image file: c9na00149b-f3.tif
Fig. 3 SEM images showing gold nanopillar surfaces after different modifications: (A) bifunctionalized surface with the top of the nanopillars grafted with a thiolactone copolymer layer post-modified with maleimide gold NPs and the background modified by a DDT SAM; (B) surface entirely grafted with a thiolactone copolymer layer then post-modified with maleimide gold NPs; (C) surface entirely functionalized with a SAM of DDT then exposed to maleimide gold NPs to evidence the non-adsorption of these NPs on such a layer. The height of the nanopillars is 660 ± 110, 850 ± 180 and 940 ± 200 nm in (A, B and C) images, respectively. Scale bars in the main images and in the insets represent 200 nm.

Preparation of bifunctionalized nanopillar surfaces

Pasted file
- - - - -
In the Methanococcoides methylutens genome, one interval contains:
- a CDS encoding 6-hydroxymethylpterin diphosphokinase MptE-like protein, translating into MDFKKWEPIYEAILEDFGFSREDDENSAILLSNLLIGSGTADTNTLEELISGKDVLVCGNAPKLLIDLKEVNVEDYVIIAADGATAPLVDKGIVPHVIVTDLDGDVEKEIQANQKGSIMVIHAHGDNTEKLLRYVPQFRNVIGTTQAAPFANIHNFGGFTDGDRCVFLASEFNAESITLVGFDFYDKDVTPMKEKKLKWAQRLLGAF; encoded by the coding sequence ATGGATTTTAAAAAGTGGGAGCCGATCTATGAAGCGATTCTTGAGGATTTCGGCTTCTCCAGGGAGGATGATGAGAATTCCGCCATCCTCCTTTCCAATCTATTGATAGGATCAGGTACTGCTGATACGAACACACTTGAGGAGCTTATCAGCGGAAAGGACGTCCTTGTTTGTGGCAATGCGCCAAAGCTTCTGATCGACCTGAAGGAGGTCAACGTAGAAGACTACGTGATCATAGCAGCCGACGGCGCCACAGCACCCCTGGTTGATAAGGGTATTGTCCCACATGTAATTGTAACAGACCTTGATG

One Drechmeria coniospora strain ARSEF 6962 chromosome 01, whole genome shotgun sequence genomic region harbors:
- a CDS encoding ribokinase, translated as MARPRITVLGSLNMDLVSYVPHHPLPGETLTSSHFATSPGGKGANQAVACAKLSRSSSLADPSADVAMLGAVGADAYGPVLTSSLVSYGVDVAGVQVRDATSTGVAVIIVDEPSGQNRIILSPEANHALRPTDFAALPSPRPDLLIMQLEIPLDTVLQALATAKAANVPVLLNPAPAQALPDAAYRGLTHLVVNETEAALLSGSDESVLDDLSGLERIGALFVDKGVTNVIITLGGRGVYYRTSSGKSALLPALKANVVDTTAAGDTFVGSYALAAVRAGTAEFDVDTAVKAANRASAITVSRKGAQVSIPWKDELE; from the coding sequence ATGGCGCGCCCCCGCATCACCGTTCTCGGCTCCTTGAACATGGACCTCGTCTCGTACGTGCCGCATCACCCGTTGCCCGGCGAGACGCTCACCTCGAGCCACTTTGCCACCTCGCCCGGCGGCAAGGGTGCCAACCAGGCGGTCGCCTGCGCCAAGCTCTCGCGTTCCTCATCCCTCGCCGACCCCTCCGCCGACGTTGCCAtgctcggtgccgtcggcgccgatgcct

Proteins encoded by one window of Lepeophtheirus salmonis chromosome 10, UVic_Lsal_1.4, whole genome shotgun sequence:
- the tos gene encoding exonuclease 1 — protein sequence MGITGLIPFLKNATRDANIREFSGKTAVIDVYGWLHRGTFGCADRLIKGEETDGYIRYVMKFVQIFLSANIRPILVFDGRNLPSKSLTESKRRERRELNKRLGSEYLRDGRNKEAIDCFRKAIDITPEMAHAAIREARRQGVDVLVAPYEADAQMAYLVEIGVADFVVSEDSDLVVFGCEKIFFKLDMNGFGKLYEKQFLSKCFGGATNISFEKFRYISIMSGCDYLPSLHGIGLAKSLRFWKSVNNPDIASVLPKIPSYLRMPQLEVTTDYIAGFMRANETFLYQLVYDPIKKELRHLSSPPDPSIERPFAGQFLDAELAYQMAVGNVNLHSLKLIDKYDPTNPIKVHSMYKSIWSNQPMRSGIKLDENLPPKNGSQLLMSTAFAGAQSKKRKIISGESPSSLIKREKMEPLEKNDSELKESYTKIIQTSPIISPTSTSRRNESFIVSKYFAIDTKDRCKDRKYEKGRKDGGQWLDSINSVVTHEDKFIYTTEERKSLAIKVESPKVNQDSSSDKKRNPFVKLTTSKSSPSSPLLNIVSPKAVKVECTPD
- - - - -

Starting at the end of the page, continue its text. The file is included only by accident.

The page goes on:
To prepare nanopillar surfaces showing two different chemical functions located on the top of the nanopillars and on the background, respectively, we proceeded as described above while replacing the DDT by MUA in order to form a SAM background ended by carboxylic acid functions.28 After immobilization of the gold maleimide NPs on the copolymer layer located on the top of the nanopillars, the MUA background was grafted with a fluorescent RGD-FITC peptide through an EDC/sulfo-NHS activation. The obtained surface was observed by fluorescence microscopy which clearly revealed the presence of the fluorescent peptide (Fig. 4B) on the background surface. Moreover the SEM observation confirmed the presence of the gold NPs only on the top of the nanopillars (Fig. 4A). No decrease of the background fluorescence or detachment of gold NPs were observed after storing the surfaces for 24 h in buffer solution, testifying for the stability of the bifunctionalized surfaces. Control experiments were also performed by incubating flat gold surfaces entirely covered by a MUA layer with the RGD-FITC peptide, with and without EDC/sulfo-NHS activation. Interestingly, no fluorescence signal was detected on the non-activated surface while a clear fluorescent signal was observed for the activated surface (Fig. S3). Altogether these experiments proved that the RGD-FITC peptide was not simply adsorbed but chemically grafted on the MUA background when bifunctionalized nanopillar surfaces were prepared. Moreover, to prove that the RGD-FITC peptide was not grafted on the top of the nanopillars, a gold nanopillar surface entirely covered with a thiolactone copolymer layer grafted with gold maleimide nanoparticles was exposed first to EDC/sulfo-NHS then to RGD-FITC, according to the activation sequence used to prepare the biofunctionalized surfaces. The epifluorescence microscopy measurements performed on this surface revealed the absence of fluorescence (Fig. S4), proving that the RGD peptide cannot be grafted on the top of the nanopillars present of the bifunctionalized surfaces.